Breast Cancer Awareness Month feels like one long month of industry advertising. An industry of fear. Even the language is violent. I don't want to FIGHT breast cancer in an "ARMY of Women" (Avon and Susan Love's new project) in the WAR on cancer. I don't want to be labeled a SURVIVOR after BATTLING this mysterious disease that an industry presumes to know how to treat.
In fact, these days much of western medicine is fear based. I expect you to know me well enough that I don't need to go into detail to explain that I value medicine in specific circumstances, where it is cleary needed, where the benefit outweighs the risk, and that I do believe there are truly thoughtful and dedicated health-care-givers. Having said that, there is a very predatory side to the medical community and pharmaceutical companies. Never has it been more evident how very much like drug pushers they are as witnessed by the glut of magazine and television advertising designed to lure the populous into becoming users.
Now it's Breast Cancer Awareness Month and we see the myriad of companies that are gaining from others' misfortune. I'm talking about Pinkwashing. I will leave the details for you to discover if you choose to at Breast Cancer Action.
The trendiness of breast cancer disturbs me. It's far too much focus on one type of cancer, "... and coming up fast on the rail in second place it's testicular cancer in yellow." But what color ribbon would you sport for cervical cancer, brain cancer, or prostate cancer?
I'm weary from having been through the cancer mill. I've seen the dark side of the industry. It goes without saying that I'm grateful to be alive. I'm grateful beyond measure for so many kind gestures and well wishes. But I also believe that for every person who is alive in this challenging and tumultuous 21st Century, we are all survivors.
Sitting here at Stanford Cancer Center waiting to be seen by my Oncologist. It's a beleaguered and world-weary group in this overcrowded waiting room. Half of them are wearing respirator masks, their immune systems weakened by toxic drugs or by the cancer itself, rendering them defenseless to communicable diseases. Some are bald from chemo, some are waiting in angst for the results of biopsies.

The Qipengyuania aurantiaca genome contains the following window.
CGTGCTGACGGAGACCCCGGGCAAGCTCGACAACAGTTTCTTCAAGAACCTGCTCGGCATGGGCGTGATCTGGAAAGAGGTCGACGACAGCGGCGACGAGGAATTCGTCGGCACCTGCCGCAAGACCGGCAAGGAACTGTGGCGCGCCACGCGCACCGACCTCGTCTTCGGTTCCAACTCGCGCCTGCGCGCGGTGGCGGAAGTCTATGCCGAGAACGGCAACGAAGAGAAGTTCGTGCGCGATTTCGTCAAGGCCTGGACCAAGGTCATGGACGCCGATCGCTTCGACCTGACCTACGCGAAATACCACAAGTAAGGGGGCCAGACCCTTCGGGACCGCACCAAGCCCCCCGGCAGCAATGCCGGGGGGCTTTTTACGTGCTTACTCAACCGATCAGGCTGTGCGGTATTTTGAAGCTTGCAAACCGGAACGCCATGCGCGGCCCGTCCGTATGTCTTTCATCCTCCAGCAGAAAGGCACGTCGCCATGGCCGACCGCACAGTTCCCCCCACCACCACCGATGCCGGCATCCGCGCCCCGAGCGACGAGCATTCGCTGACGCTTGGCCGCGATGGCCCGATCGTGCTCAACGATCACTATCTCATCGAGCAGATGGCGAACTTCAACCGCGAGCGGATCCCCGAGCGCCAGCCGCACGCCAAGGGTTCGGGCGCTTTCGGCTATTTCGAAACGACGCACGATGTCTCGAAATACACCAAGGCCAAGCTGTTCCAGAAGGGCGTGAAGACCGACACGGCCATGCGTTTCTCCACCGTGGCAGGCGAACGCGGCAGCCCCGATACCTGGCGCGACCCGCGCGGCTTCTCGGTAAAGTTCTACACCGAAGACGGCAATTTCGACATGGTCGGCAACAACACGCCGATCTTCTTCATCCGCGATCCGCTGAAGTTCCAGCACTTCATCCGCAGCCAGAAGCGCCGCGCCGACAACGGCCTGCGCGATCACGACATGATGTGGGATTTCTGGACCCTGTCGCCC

I sit here, sometimes for hours, waiting to be called for an appointment that I don't even want to go to. Every fifteen minutes I tell myself, "If they don't call me in the next three minutes I'm leaving". While waiting I invariably find myself playing a game: guess the disease. Some are more obvious than others. Man passing by in a wheelchair, a large three-sided incision across the top of his shaved scalp: brain cancer. As they have seperate mens and womens exam rooms I wonder to myself if he's crossed paths with Patrick Swayze, who's being treated here for pancreatic cancer.
After two hours of waiting I've seen all of the artwork (they do have an impressive collection), read all of the old magazines, and even managed to eat lunch. It's a psychological roller coaster. I tell myself I don't belong here. I admit to myself that this is the reality, this is my new tribe. I feel sorry for myself, then I realize that many of these people deserve much more sympathy than I. This is the thought process in the waiting room at a cancer center. They try to make it a pleasant experience. They have plasma screens playing image loops of things like pristine mountain streams and perfect sunsets.
They even have a harp player. I can't shake the association of harps playing as one enters the pearly gates and I wonder if this is an appropriate instrument to feature at a cancer center (ha). They have free massage, which I couldn't take advantage of on this trip, being post-surgery I can't lay on my chest in the massage chair. They also have concierge service whereby a woman will breeze through the waiting rooms taking orders for coffee, tea, water, or hot cocoa. I saw hide nor hair of her today.